SIDEBAR: Racing the Mazda Capella/RX-2
With strong performance even in stock form, the rotary-engined Mazda Capella had obvious potential for sedan racing. A rotary Capella won its class at Japan’s Fuji 1000 km in July 1971 and in October, an RX-2 driven by Gary Cooke took Class C in Australia’s Hardie-Ferodo 500 at Bathurst, although the Mazda could not match the sheer power of Ford’s GTHO Falcons, scoring 26th overall. New rules for 1972 moved the Mazda RX-2 to Class B, where the RX-2 lost out to the Ford Escort GT, taking second and third in class, 13th and 14th overall. Reclassified yet again in 1973, the RX-2 returned to Bathurst a final time, taking first and second in Class C (2,001 to 3,000 cc displacement), 10th and 12th overall.
In late 1972, Car and Driver editor Patrick Bedard suggested that the magazine prepare and campaign a Mazda RX-2 in the International Motor Sports Association (IMSA) Racing Stock (RS) Series, known between 1972 and 1976 as the B.F. Goodrich Radial Trophy Series. IMSA RS was a “showroom stock” series for small sedans like the Ford Pinto and Datsun 510, allowing only a limited range of modifications. While the 1973 RX-2 had less of a power advantage than in previous years — 1973 federalized models were down to 97 net horsepower (72 kW) — the rotary-engined Mazda had obvious potential.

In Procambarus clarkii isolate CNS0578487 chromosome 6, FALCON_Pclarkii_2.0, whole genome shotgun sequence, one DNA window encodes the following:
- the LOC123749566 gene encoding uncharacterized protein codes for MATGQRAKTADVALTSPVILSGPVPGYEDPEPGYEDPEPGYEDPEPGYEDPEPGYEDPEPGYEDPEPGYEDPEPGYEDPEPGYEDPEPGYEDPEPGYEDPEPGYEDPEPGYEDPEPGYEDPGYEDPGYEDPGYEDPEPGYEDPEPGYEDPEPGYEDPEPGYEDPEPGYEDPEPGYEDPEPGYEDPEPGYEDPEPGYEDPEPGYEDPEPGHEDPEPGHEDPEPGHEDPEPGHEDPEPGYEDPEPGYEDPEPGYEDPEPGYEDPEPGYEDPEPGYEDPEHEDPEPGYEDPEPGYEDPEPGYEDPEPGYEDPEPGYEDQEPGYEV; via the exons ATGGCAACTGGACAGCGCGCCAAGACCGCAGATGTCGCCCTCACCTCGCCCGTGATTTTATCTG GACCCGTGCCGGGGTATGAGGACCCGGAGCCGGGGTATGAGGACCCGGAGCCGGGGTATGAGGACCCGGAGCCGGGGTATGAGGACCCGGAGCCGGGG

The Car and Driver car was prepared by Roy Woods Racing, while its 12A rotary engine was modified by Jim Mederer of Racing Beat in Anaheim, California. Per IMSA rules, the rotors were stock, but Mederer made extensive carburetion and porting modifications, including adding enormous auxiliary intake ports to each side housing, so large that Mederer had to leave a metal “bridge” through the port to avoid compromising the integrity of the corner seals. The effect was comparable to installing a high-lift, long-duration camshaft in a piston engine: a rough idle, poor low-speed response, and ferocious high-speed power. The “bridge-ported” engine’s estimated output was 198 hp (148 kW), 30 hp (24 kW) more than the original goal, and the addition of a factory racing exhaust system later took the engine to an impressive 218 hp (163 kW) at 8,400 rpm.
IMSA officials reportedly regarded the Car and Driver RX-2 — and rotary engines in general — with great suspicion, particularly once they saw the car perform. After the RX-2’s first race in June 1973, IMSA ordered the magazine to add 300 lb (136 kg) of ballast as a handicap for subsequent events. The extra weight didn’t stop the RX-2 from winning at Lime Rock in July, the car’s third race, and again at Road Atlanta in September.
The victories made IMSA even more suspicious, but after a complete engine tear-down, officials grudgingly conceded that the bridge porting was legal, at least for the 1973 season. They hastily rectified that for the following year, banning all porting modifications for rotary engines — the equivalent to restricting reciprocating engines to stock valves and camshaft profiles. The loss of the bridge-ported engine meant the RX-2 was no longer competitive, so Car and Driver sold the car to Mazda salesman and racer Walt Bohren.